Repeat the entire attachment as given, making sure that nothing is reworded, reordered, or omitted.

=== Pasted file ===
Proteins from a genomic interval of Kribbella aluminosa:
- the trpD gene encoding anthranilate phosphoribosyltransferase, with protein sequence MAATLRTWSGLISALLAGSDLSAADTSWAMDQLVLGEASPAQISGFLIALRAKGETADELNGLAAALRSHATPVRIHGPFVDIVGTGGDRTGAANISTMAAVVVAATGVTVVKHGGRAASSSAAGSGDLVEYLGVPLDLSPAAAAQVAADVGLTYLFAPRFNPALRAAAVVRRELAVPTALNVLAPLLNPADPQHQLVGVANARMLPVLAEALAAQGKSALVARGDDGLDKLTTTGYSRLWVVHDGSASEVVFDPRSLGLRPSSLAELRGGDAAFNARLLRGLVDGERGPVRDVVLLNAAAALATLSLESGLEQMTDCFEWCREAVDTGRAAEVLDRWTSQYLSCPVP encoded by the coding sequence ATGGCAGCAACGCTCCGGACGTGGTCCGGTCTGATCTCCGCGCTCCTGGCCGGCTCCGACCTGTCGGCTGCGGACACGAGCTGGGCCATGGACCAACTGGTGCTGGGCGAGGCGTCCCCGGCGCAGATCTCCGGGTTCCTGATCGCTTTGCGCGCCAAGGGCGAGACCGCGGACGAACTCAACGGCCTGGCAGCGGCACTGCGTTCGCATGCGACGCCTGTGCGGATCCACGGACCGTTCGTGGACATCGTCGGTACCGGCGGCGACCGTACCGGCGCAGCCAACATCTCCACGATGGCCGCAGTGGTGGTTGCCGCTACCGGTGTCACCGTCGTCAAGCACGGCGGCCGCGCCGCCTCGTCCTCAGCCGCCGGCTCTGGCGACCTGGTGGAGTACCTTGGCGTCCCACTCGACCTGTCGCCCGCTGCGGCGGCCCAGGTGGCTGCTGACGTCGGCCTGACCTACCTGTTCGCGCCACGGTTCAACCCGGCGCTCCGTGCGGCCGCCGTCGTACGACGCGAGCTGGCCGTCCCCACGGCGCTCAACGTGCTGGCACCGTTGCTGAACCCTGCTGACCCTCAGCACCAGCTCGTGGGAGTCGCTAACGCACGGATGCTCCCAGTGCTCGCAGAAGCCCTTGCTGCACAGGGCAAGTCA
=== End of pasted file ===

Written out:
Proteins from a genomic interval of Kribbella aluminosa:
- the trpD gene encoding anthranilate phosphoribosyltransferase, with protein sequence MAATLRTWSGLISALLAGSDLSAADTSWAMDQLVLGEASPAQISGFLIALRAKGETADELNGLAAALRSHATPVRIHGPFVDIVGTGGDRTGAANISTMAAVVVAATGVTVVKHGGRAASSSAAGSGDLVEYLGVPLDLSPAAAAQVAADVGLTYLFAPRFNPALRAAAVVRRELAVPTALNVLAPLLNPADPQHQLVGVANARMLPVLAEALAAQGKSALVARGDDGLDKLTTTGYSRLWVVHDGSASEVVFDPRSLGLRPSSLAELRGGDAAFNARLLRGLVDGERGPVRDVVLLNAAAALATLSLESGLEQMTDCFEWCREAVDTGRAAEVLDRWTSQYLSCPVP encoded by the coding sequence ATGGCAGCAACGCTCCGGACGTGGTCCGGTCTGATCTCCGCGCTCCTGGCCGGCTCCGACCTGTCGGCTGCGGACACGAGCTGGGCCATGGACCAACTGGTGCTGGGCGAGGCGTCCCCGGCGCAGATCTCCGGGTTCCTGATCGCTTTGCGCGCCAAGGGCGAGACCGCGGACGAACTCAACGGCCTGGCAGCGGCACTGCGTTCGCATGCGACGCCTGTGCGGATCCACGGACCGTTCGTGGACATCGTCGGTACCGGCGGCGACCGTACCGGCGCAGCCAACATCTCCACGATGGCCGCAGTGGTGGTTGCCGCTACCGGTGTCACCGTCGTCAAGCACGGCGGCCGCGCCGCCTCGTCCTCAGCCGCCGGCTCTGGCGACCTGGTGGAGTACCTTGGCGTCCCACTCGACCTGTCGCCCGCTGCGGCGGCCCAGGTGGCTGCTGACGTCGGCCTGACCTACCTGTTCGCGCCACGGTTCAACCCGGCGCTCCGTGCGGCCGCCGTCGTACGACGCGAGCTGGCCGTCCCCACGGCGCTCAACGTGCTGGCACCGTTGCTGAACCCTGCTGACCCTCAGCACCAGCTCGTGGGAGTCGCTAACGCACGGATGCTCCCAGTGCTCGCAGAAGCCCTTGCTGCACAGGGCAAGTCA